This painting is one of my favorite depictions of both the crucifixion and the Sacred Heart of Jesus. I'm afraid I do not know the artist, nor the date it was painted. I came across the canvas in a small chapel in an Italian town in the mountains about a half hour outside of Rome, called Rocca di Papa. (The town is actually where the Pope has a summer residence.) It was about six years ago and I was a seminarian at the Pontifical North American College in Rome. I was so struck by the image that I pulled out my phone and captured a shot.
God is in everything, be it sports or music or history or business or wine-making or church or whatever. Everywhere we look there is a spiritual metaphor to be found. Some metaphors may be hidden, some overt. I will attempt to point them out to you. That is the purpose of these laconic reflections. They are mostly intended to be fun and interesting. Perhaps, though, the reflections will provide you some guidance. Perhaps they will lead you to see everything through a spiritual lens, thus appreciating Catholicism all the more. When Jay Cutler throws a Hail Mary at the end of the half, might you move beyond your frustration with the Bears' offensive ineptitude and think of the Blessed Mother? Just an example.
These reflections will only be an introduction to deeper spiritual and theological truths. Hence the title, The Tassel of the Cloak. When David cuts off the tassel of Saul's cloak and shows it to him (cf. 1 Sam 24), Saul realizes that David is not his enemy. That moves them into a new relationship. Likewise, the hemorrhaging woman's grasping of the tassel on Christ's cloak in Luke 8:44 opens the door to her healing and conversion. The tassel was merely an entryway. The mundane anecdotes and simple spiritual lessons I provide are, in my opinion, the tassel. There's much more to Christ's Cloak. I hope you will experience it. So, please, go ahead and "Touch the Hem of His Garment." That is, by the way, the title of a.
Acts of the Apostles chapter 27 recounts the naval voyage of St. Paul to Rome. Paul was a prisoner in Jerusalem and, being a Roman citizen, was transferred to the capital for trial. During the voyage his ship encountered a severe storm. Badly damaged and having drifted out to sea, way off course, the crew was despondent. The captain and sailors had lost hope and were refusing to eat. All was lost. Then Paul, the least of the apostles, took charge. Standing up in chains, he exhorted the men. “I urge you, therefore, to take some food; it will help you survive. Not a hair of the head of anyone of you will be lost” (Acts 27: 34-35).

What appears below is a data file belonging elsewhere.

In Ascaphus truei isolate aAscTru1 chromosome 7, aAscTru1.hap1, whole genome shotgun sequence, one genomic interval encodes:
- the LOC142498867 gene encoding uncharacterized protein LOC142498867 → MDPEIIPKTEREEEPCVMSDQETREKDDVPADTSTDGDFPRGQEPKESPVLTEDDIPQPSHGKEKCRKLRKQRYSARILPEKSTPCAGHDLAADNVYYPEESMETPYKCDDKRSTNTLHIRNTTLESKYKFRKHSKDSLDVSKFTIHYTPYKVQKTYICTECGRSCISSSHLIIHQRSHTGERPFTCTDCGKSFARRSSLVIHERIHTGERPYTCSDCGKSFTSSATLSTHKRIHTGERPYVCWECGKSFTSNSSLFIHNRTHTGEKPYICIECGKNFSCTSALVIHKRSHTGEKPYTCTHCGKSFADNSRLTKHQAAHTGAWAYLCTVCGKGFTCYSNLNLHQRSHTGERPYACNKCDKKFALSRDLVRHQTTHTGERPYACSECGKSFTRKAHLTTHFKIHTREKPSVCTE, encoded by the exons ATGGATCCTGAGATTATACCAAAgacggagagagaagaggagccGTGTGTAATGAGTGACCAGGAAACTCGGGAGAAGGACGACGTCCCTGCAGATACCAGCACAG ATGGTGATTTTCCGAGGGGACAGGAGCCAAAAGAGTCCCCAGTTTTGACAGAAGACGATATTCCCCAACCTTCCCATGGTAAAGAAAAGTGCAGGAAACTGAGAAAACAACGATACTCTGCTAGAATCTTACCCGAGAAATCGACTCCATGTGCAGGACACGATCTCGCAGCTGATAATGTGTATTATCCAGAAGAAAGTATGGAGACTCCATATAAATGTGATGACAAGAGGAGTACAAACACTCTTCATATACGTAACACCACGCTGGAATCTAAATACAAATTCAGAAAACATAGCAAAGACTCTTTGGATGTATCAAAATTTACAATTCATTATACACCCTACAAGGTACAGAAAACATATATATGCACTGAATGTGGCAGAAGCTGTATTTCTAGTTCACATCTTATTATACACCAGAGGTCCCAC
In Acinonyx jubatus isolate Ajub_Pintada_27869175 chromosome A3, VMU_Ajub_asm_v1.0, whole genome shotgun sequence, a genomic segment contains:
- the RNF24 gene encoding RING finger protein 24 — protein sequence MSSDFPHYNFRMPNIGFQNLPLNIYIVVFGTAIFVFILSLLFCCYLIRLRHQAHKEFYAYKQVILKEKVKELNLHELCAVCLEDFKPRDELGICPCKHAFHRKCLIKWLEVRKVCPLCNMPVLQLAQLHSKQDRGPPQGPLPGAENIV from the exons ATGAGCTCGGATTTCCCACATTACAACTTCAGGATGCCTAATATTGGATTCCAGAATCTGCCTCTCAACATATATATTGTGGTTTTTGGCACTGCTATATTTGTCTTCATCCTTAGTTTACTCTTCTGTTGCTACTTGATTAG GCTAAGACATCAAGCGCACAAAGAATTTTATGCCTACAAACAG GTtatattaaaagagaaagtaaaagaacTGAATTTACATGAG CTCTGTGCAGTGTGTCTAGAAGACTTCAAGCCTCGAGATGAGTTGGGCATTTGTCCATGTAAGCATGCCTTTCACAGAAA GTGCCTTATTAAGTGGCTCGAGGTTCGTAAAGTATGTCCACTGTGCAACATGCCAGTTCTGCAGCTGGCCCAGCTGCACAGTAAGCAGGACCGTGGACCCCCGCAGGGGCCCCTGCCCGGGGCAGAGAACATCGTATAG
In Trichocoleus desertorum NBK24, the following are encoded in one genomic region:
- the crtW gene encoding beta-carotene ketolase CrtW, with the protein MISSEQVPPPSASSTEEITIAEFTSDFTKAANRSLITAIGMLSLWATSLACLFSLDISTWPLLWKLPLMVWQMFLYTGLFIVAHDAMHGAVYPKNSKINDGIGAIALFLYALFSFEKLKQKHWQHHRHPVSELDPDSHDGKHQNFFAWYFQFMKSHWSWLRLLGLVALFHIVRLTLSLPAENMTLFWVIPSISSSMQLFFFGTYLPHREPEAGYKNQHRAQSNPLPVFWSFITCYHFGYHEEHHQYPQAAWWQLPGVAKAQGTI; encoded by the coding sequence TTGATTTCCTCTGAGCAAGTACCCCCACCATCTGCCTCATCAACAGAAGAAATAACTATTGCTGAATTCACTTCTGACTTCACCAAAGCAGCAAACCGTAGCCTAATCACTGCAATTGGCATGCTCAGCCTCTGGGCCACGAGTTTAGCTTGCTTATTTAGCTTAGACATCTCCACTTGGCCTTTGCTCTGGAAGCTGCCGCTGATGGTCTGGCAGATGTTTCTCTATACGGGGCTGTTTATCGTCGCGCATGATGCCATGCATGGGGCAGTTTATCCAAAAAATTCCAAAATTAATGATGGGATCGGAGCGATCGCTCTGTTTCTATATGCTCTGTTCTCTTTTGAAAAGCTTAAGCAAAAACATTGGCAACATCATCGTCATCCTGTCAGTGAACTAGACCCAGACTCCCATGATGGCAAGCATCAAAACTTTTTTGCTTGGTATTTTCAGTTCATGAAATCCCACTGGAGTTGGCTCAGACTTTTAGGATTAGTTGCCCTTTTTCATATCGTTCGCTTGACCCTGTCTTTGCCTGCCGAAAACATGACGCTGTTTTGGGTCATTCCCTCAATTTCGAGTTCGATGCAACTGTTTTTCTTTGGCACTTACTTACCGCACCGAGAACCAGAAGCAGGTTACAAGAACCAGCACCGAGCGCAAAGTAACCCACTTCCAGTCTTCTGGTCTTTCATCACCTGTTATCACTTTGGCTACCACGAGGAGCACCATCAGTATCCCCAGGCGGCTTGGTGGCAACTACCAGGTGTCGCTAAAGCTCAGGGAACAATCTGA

When I hear the song One by Three Dog Night I hear a hymn about the Holy Trinity. "One is the loneliest number" is the refrain sung over and over again in the song. So true! One is lonely. That is precisely why God is not one, but three. “But I am not alone, because the Father is with me” (Jn 16:32). Our God is three persons: Father, Son, and Holy Spirit. If God was not Triune—if he was one, that is—he would be alone, which means he would have needed to create the world. He would have depended on the world for companionship. This would make God jealous, angry, and vengeful. He needs our worship. He needs our love. If he doesn't receive our love, we will be punished. This is how the Ancient Greeks and Romans viewed God—and sometimes us too, I think. But, as it stands, this is not the case. God is not alone. He is already in relation with himself. He is independent and happily so. Thus, God does not need the world and he is not angry. The reason God chose to create the world was so that we could share the awesome love that he experiences in heaven in himself.
There's a lot of evil and tragedy in this world. One way we can react to it is to fault God, to blame him for being absent. Or we can look a bit more closely and see perhaps how some good has arisen from the tragedy. What comes to my mind, as an example of this, is alcoholism. It's destroyed careers, families, even lives. In the darkness of alcoholism, however, God has brought forth a light. Just look at Alcoholics Anonymous. What AA fosters in the individual is the virtue of abandonment. The alcoholic learns it is not willpower or some intellectual conviction that will bring him or her out of the addiction. It is a surrender of the will over to our Lord. God's grace alone can bring the alcoholic out of the stranglehold. If the person hands himself over to Jesus completely, Jesus will save him. “With God, all things are possible” (Matt 19:26).
Attending Chicago's priesthood ordination last week had me thinking of piety, one of the seven gifts of the Holy Spirit. Piety means we love God with such a childlike love that we are willing to make offerings for him. A pious person makes the appropriate gestures in church and says his prayers and devotions, like the rosary, because he has a deep love of God. The pious person then respects his neighbor because he sees Jesus in his neighbor. We are all sons and daughters of God, therefore to be pious to our neighbor is to be pious to God.